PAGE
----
I made a theme panel for my personnal use, and I thought maybe some people could be interesting by this theme.
Here, everything is in Black & White, without extra-style like box-shadow, bold+grey or grey+italic. Every particular fields has been designed (like date picker, tags, or structures), I hope I didn’t forget some. I didn’t change font, just added some open-type features (tabular num.) for pages number, etc… Of course, depending on plugins you are using, you could have to change your plugins styles to fit to this theme.
From my point of view, the result is something very lightweight, more readable, and homogeneous.
Very cute! I think this style actually makes the UI a bit harder to use (contrast & color are really important factors for a good user experience), but it looks cool and an experienced panel user should be able to find everything without any delay. Nice work.
Many Thanks !!
I was surprise to see that nobody has made a panel theme yet, maybe because the kirby’s one is already very simple and very readable, but I’m wondering like @dreadnip suggested, if a back-office needs to be « ugly » to feel « secure ». By « ugly », I mean passing the function before the design.
By opposite with this theme, you can easily embed the font from your front-end website and display it into the panel.css . This way, you can propose to customers to get closer to the look of the front-end design giving something more personalized.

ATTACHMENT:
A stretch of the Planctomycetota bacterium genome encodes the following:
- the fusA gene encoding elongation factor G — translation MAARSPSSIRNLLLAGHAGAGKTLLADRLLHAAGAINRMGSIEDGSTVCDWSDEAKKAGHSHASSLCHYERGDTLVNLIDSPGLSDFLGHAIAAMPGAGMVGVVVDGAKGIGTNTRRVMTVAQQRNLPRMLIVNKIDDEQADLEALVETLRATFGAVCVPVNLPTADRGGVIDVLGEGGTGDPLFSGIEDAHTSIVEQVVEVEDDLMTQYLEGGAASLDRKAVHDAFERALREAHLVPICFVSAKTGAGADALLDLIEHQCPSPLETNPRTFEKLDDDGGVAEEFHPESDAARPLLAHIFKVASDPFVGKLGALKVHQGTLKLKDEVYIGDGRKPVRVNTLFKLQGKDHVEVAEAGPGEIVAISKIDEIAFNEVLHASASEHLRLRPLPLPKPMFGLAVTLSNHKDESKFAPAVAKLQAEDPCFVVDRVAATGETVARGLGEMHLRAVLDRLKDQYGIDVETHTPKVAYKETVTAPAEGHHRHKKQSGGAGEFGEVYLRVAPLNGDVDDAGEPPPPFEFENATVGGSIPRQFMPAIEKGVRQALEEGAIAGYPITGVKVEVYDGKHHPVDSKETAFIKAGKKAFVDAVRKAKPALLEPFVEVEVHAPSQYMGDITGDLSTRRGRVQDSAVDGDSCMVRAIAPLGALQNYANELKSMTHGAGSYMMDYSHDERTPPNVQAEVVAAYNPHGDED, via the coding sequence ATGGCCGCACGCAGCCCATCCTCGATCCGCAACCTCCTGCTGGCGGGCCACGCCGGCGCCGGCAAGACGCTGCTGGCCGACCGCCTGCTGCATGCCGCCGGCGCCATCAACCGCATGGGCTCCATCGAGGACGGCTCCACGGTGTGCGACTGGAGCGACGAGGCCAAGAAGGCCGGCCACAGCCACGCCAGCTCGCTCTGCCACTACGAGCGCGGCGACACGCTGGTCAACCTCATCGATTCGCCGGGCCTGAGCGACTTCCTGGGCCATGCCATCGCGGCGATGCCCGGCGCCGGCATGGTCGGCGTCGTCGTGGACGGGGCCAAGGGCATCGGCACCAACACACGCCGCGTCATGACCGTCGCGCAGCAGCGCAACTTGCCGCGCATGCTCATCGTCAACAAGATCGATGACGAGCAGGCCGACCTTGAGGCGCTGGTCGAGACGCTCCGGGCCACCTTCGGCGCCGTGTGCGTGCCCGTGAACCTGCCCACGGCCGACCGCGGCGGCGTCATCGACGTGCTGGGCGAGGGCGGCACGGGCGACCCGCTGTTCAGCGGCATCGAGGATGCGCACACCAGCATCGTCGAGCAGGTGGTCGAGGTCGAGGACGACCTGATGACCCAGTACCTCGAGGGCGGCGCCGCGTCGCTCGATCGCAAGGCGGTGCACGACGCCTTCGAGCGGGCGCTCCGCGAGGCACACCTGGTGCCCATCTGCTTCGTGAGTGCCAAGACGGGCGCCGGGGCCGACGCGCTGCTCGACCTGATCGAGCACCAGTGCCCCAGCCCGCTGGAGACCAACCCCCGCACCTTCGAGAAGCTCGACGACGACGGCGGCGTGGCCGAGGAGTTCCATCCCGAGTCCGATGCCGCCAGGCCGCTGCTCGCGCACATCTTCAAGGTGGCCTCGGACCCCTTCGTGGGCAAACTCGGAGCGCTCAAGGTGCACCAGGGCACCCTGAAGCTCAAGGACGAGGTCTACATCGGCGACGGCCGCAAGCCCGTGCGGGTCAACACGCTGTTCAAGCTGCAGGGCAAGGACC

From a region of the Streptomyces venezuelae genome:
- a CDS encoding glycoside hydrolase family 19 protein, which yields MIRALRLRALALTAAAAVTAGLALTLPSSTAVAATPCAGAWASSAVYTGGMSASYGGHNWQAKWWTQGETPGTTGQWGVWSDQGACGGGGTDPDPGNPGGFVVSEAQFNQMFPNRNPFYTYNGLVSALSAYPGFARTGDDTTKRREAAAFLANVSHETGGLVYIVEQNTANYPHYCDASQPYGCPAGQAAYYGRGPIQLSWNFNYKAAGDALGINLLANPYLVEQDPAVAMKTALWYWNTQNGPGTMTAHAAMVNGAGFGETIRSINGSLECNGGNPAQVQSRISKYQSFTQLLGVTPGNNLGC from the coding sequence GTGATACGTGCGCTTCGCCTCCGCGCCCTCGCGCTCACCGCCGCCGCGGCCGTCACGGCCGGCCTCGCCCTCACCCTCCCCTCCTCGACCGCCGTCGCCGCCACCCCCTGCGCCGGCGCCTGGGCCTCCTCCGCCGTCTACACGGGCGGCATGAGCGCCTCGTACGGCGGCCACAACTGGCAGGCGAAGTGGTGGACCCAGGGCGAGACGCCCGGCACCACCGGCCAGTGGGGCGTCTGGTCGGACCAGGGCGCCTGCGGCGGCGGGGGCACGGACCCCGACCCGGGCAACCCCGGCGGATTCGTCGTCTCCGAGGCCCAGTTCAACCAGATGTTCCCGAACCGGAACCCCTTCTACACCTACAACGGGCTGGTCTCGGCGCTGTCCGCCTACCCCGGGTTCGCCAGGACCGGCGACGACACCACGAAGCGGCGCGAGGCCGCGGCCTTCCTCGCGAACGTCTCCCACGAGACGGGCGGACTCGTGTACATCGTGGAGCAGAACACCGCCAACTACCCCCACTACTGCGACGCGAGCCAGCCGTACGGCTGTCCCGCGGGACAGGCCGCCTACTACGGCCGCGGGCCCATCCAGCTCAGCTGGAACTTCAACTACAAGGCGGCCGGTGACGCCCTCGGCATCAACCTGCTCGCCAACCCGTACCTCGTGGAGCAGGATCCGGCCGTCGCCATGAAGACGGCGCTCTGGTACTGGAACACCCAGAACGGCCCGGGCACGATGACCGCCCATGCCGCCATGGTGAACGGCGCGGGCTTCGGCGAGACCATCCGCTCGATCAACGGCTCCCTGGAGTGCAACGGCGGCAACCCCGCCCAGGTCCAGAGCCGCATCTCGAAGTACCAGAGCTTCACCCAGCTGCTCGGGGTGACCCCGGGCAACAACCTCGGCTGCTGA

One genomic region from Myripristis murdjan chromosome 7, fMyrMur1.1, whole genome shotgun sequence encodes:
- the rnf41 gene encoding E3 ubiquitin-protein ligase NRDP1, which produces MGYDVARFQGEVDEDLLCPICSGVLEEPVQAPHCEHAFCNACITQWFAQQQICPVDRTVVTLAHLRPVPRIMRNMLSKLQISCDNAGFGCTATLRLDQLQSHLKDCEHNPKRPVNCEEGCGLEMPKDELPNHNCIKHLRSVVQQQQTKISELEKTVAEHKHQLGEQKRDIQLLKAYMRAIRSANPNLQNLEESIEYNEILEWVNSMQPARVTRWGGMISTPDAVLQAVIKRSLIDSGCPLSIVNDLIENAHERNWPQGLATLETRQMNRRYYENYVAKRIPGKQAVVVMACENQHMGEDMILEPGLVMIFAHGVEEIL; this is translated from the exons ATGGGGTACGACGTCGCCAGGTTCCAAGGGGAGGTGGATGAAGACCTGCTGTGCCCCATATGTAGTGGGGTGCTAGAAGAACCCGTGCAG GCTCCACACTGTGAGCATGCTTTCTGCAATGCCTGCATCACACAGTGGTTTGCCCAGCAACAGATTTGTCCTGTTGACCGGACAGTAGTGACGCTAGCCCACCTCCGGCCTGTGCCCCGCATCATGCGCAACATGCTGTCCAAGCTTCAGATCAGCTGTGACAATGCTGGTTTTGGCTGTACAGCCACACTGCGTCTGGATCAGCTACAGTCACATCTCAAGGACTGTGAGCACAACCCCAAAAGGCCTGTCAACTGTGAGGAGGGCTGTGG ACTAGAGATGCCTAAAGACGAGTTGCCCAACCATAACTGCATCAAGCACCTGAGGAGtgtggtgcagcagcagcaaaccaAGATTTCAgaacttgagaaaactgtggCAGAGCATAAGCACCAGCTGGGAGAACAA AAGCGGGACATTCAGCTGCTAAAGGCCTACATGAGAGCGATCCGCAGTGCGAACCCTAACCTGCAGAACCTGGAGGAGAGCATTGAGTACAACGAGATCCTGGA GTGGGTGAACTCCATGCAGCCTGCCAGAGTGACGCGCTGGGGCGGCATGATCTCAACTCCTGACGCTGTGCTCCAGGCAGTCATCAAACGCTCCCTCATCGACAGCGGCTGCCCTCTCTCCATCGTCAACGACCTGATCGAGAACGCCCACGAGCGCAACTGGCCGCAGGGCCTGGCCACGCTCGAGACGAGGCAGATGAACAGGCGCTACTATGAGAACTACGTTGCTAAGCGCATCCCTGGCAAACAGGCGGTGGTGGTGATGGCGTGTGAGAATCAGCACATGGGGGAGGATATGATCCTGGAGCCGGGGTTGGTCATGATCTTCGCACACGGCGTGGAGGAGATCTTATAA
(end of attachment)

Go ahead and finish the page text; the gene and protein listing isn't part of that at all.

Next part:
more contrast = more legibility.
The default theme has (from my POV), some contrast problems : the breadcrumb arrow uses a weird :after gradient method, the smiley face when you save your page is black on a a dark green, and other minor things.
You made me think about this article on Smashing Magazine, take a look at this :
I’m using my “white” theme since a while and I can’t get back ! This has the same effect on me as this picture !
About the same visual level, I agree, but I think everything has already his own identity with margins, positions, or styles.
this is a nice exercise! i modified bits of the panel sometimes but never the whole thing.
also, just wanna say that legibility and readability are really non descriptive adjectives, like they mean nothing. beside being non scientific (if that matters), they are more ingrained with a shared system of visual culture, than being a priori qualities of a system.
classic example is “this typeface is more legible than that”, which means… ???
black letter / gothic fonts have been used for centuries and it was just the only way you could experience reading on newspaper and posters. people trained their eyes for that. when sans serif were introduced, everybody reacted by saying “this is very hard to read”.
so always funny reading these adjectives as actual useful words in a conversation or explanation of some design choices.